New ‘Child Passport’ For 2017

A new child South African passport will be set in place in 2017 in order to revive the ailing Tourism industry and curb child trafficking.
U
Compare
Guru
Published: Thursday, December 8th 2016
General
Last year, Malusi Gigaba's Home Affairs department introduced new visa laws regarding children. Parents were to carry an unabridged birth certificate for their children, or risk being declined entry. The new visa law was a bid to halt child trafficking. Although, the tourism industry did grimace at the potential loss of revenue. Two weeks ago, SA Promo Magazine reported that David Frost, of the Southern African Tourism Services Association, had said the following:
"The only way we will actually get the truth to be considered on the issue of unabridged birth certificates is in a court of law”.
Frost reportedly met with the Minister of Tourism, Derek Hanekom, and other senior leaders from the industry. Together, they came up with a number of solutions on the issue of congestion at OR Tambo International Airport.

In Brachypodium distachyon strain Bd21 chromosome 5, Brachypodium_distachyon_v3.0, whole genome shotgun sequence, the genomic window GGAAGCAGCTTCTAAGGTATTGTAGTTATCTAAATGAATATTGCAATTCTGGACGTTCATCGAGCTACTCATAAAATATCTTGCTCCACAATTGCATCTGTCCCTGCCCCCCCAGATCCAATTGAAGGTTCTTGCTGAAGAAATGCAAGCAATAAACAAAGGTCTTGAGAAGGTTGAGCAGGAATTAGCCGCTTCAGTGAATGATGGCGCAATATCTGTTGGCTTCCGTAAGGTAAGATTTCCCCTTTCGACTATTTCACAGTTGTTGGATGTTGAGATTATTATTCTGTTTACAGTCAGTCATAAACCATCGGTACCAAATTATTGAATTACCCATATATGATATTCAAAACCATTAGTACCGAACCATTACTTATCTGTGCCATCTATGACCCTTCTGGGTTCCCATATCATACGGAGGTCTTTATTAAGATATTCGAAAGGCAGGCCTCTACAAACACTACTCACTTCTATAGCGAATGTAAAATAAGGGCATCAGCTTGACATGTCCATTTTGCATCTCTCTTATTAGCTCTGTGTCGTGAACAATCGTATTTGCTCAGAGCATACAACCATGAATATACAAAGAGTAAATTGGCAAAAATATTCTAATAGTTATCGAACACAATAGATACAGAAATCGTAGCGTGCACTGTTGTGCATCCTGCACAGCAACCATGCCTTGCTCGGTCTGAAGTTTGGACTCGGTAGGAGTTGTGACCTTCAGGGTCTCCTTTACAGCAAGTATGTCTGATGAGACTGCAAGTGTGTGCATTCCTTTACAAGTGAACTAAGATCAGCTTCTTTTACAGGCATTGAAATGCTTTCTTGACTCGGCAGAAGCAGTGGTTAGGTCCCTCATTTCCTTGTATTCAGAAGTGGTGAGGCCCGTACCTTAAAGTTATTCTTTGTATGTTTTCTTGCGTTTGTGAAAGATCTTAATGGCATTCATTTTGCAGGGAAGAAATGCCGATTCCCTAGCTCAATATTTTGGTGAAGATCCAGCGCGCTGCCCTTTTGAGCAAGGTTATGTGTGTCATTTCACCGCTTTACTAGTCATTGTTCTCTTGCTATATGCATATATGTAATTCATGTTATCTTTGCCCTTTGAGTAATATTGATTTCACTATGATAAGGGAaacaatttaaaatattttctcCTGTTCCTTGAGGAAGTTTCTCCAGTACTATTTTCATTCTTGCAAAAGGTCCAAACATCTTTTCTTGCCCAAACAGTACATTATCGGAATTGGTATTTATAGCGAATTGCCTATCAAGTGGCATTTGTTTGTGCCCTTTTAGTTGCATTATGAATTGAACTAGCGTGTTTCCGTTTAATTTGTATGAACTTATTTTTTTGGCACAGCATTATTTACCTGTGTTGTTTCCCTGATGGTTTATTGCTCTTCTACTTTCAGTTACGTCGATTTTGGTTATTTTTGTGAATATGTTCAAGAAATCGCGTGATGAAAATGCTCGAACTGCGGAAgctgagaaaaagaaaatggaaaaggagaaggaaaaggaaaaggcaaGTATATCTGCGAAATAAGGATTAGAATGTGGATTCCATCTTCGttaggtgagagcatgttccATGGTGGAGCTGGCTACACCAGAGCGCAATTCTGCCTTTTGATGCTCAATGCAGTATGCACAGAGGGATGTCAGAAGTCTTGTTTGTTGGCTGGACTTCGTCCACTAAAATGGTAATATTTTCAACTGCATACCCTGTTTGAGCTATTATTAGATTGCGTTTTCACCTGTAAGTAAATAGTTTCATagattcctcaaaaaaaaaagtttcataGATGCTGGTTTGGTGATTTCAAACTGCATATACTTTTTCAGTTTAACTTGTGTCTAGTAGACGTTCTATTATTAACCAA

What Is In The New South African Child Passport?

passport In a bid to make travelling out of the country easier for families, the Department of Home Affairs has announced they will introduce a new 'child passport' in 2017. The child passport will list both birth parents' names and cannot be changed. This will remove the need for families to travel with an unabridged birth certificate. According to DHA Director General, Mkuseli Apleni, the new document will hopefully simplify travel for South Africans abroad. While also working to combat child trafficking in the country. South Africa currently only offers passports to citizens over 16 years of age. These last for a period of 10 years. Child passports are also issued for children 15 years or under. But, are non-renewable and require an unabridged certificate to be presented. The SA tourism industry can hopefully breathe a sigh of relief as holiday makers are no longer deterred by the stress of travelling with their children. And, the tourism industry can continue to thrive and bring much-needed revenue into the country.